Thinking Anglicans

latest Nigerian news

There are no new reports relating to the Minns consecration in today’s Church Times but Paul Handley’s interview with Bishop Peter Lee that I mentioned last week, is now on the web: ‘Lawsuits would be unbiblical’ says Bishop Lee.

The Church of England Newspaper also has no further news about the consecration on its website but it does have an interesting story about the Nigerian church by George Conger: Nigeria’s Hezbollah fears. See the original press release here.

But the most interesting report is on the Nigerian provincial website itself: Coming Over to America to Help:

Coming Over to America to Help

A Background to the Nigerian Mission to America.

CONN/0530806

Thousands of Anglicans in North America have long watched with dismay as their much loved Churches slid from the known teachings of the Bible to that which seems to conform more to the ideas of civil society groups.

Questionable doctrines include teachings that;

  • Imply the Creator God is unable to decide whether he wanted to make a person male or female.
  • Portray Jesus the Christ as only ‘a way’ out of ‘many paths’ to God instead of THE WAY. John 14:6
  • Love of a person means acceptance and love of the person’s sins.
  • The Holy Spirit stopped convincing of sin (John 19: 8 ) and became a dispensable adviser.
  • The Holy Scriptures lost relevance as the ‘developed industrialized world’ could respond to many human problems.
  • Different people could propound any new teaching as long as it makes the listeners feel good. 2Tim 3:3-4
  • Heaven and hell are figurative languages used in the bible as it is wrong to frighten people with such old ideas in the modern world.
  • Mission and ministry assumed new meanings.

Many Nigerians in the US found it increasingly difficult to identify with the Anglican communities, and thus found themselves worshiping in other denominations.

When a Canadian diocese approved church ceremonies to allow homosexuals exchange marital vows and The Episcopal Church in the USA (ECUSA) followed by consecrating a practicing homosexual as a bishop, the spiritual life of many got threatened, and the Church of Nigeria became concerned.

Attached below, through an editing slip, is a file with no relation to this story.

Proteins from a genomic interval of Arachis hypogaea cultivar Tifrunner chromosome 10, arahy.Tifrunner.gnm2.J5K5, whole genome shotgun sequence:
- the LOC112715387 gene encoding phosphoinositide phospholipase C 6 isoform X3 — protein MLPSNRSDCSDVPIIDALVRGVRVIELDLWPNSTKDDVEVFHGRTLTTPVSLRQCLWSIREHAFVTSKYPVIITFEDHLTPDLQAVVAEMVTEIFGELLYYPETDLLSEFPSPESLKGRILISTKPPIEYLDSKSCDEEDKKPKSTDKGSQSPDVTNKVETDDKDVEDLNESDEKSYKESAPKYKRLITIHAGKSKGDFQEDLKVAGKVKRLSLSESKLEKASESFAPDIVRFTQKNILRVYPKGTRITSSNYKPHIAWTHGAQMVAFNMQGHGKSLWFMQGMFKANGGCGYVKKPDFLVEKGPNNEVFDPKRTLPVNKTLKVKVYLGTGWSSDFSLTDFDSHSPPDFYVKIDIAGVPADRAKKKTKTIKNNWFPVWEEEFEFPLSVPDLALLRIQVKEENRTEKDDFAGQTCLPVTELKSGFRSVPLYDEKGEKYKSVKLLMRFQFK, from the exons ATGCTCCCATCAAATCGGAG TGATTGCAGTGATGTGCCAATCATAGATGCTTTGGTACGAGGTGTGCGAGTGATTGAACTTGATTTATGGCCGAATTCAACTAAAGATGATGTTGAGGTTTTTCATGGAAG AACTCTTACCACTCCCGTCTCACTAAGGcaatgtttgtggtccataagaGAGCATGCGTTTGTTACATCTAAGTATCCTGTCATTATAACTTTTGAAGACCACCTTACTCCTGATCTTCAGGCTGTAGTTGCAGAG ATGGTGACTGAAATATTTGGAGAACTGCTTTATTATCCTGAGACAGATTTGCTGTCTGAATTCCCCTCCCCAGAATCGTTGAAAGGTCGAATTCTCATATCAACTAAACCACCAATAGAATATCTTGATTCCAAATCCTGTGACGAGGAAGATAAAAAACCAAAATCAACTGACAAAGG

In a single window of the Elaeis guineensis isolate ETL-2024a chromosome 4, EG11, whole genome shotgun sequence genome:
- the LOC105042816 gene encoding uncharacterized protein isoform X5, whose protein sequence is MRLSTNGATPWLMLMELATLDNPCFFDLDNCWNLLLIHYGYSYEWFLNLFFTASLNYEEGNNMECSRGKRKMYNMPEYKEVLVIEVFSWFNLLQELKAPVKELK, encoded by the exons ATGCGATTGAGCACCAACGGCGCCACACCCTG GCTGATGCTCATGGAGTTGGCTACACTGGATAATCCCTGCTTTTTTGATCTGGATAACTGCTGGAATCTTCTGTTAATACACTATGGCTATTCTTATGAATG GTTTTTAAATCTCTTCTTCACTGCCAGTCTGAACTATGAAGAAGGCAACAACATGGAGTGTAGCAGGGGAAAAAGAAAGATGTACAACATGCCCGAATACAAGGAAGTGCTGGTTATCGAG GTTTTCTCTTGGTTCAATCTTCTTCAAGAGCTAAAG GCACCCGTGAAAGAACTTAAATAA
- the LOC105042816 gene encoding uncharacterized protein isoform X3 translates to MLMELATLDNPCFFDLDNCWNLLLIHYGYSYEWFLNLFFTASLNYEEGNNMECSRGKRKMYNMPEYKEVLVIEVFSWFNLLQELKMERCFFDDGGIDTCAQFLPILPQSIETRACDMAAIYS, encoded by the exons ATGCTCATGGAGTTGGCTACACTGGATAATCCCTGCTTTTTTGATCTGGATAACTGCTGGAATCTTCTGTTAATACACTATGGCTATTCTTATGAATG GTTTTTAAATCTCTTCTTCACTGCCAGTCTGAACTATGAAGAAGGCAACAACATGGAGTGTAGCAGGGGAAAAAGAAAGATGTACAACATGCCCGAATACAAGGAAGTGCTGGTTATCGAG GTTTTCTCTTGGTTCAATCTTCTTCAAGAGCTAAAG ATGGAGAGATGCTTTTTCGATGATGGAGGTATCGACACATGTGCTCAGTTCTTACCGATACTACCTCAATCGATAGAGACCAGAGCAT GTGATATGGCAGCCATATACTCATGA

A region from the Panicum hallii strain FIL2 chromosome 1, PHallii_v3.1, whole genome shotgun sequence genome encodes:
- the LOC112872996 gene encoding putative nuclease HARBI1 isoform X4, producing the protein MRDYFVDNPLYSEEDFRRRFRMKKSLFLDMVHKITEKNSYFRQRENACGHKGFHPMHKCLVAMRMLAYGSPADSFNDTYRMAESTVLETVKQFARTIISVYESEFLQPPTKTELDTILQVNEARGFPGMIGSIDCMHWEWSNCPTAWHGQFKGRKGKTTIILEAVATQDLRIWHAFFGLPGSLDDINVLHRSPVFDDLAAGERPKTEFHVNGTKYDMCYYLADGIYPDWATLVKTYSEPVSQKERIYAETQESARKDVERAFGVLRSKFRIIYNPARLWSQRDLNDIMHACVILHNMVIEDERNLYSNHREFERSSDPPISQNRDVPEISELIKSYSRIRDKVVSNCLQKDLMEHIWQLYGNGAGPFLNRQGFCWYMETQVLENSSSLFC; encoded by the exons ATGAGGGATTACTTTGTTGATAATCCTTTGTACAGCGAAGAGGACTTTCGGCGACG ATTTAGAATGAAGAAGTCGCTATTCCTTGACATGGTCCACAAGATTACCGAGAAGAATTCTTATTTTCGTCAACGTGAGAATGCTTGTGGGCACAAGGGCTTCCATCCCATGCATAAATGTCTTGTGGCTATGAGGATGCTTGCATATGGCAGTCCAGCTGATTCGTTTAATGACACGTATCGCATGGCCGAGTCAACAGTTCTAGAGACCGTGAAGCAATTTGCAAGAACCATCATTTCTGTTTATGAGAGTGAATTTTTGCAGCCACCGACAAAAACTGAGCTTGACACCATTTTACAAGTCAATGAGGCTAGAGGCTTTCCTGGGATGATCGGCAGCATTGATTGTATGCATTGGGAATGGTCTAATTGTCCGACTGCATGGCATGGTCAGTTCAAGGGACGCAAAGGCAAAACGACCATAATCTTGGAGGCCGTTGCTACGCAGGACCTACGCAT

“For us it is crucial and most urgent that we find ways of providing alternative avenues for the thousands of Nigerian Anglicans who live and work beyond our shores,” said Archbishop Peter Akinola, at the Standing Committee meeting of the Church in Ilesa, March 2004.

What started as an outreach to provide a safe harbour for Nigerians soon became overwhelmed with requests for participation and the Convocation for Anglicans in North America (CANA) was born. Announcing the formation of the Convocation in April 2005, Archbishop Akinola wrote:

“Our intention is not to challenge or intervene in the churches of ECUSA and the Anglican Church of Canada but rather to provide safe harbour for those who can no longer find their spiritual home in those churches”

In September 2005 at the 8th General Synod of the Church of Nigeria, the necessary constitutional changes were made to permit the formal establishment of the Convocation in the USA and by November the necessary legal framework to establish CANA as a recognized Anglican Church structure in the USA was completed. Abraham N. Yisa, Esq., Registrar of the Church of Nigeria was appointed chairman of the board of trustees, Chief Gboyega Delano of Chicago, the secretary and Mrs. Patience Oruh of Maryland, the treasurer for CANA. The Rev. Canon Nathan Kanu was appointed the interim communicator, and some Nigerian bishops were delegated to give Episcopal oversight.